81-Year-Old Phil Spector Passes Away Years After His Conviction
Phil Spector, the legendary music producer who was sentenced to 19-to-life for murder, passed away in prison on Saturday. The Beatles collaborator, raised in the Bronx, was 81-years-old at the time of his death, Page Six reported this weekend.
State prison officials from California confirmed that Mr. Spector died at 6:35 pm on Saturday due to natural causes. After experiencing health complications, he was taken to a hospital away from the penitentiary where he was serving a long sentence for murdering an actress in cold blood.
Sources who spoke with TMZ claimed that Mr. Spector died from complications as a result of COVID-19, however, officials stated that his cause of death hasn't been confirmed yet by the medical examiner.
Approximately four weeks ago, Spector was taken into the hospital for COVID-19, but he was taken back to prison after it appeared that he was getting better, only for his condition to suddenly worsen to the point where he couldn't breathe anymore.
As it was previously reported, Spector was accused of murdering Lana Clarkson, the actress, in 2003 while at his home in LA. He was convicted for the 2003 crime in 2009. Spector told the authorities she had killed herself by accident.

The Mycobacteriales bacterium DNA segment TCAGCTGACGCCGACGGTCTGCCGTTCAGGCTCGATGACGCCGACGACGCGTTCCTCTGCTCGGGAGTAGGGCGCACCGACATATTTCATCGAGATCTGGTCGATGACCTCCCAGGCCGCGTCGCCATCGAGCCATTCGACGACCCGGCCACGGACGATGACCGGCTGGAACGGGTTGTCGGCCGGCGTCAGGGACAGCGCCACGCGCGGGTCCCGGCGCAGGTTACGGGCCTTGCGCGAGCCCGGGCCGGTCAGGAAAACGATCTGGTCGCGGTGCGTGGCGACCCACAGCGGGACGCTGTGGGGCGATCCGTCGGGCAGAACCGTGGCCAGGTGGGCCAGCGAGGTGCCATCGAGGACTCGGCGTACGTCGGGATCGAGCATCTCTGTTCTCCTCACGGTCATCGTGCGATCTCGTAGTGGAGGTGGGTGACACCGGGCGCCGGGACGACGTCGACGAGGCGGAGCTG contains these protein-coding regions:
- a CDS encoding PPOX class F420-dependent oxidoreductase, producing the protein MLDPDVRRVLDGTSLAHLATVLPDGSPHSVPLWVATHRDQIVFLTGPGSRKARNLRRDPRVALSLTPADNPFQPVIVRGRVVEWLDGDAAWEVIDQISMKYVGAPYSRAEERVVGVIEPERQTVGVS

After an initial mistrial in 2007, Spector was taken back to court again in 2009 where he was convicted on second-degree murder charges and sentenced to remain behind bars for the rest of his life. Spector was sentenced to 19 years, which was practically a death sentence considering his age at the time.
It was obviously a big deal when Spector was convicted and sentenced because his reputation as a music producer was of the highest esteem. John Lennon once referred to him as the "greatest record producer ever." Phil became known for what was deemed the "Wall of Sound," which combined vocal harmonies with instruments.
Even though he had a great reputation as an artist, Phil was also shrouded in stories about violence, including from celebs and artists like Leonard Cohen, John Lennon, and more. The Ramones, for instance, said that Spector had held them hostage while recording one of their records.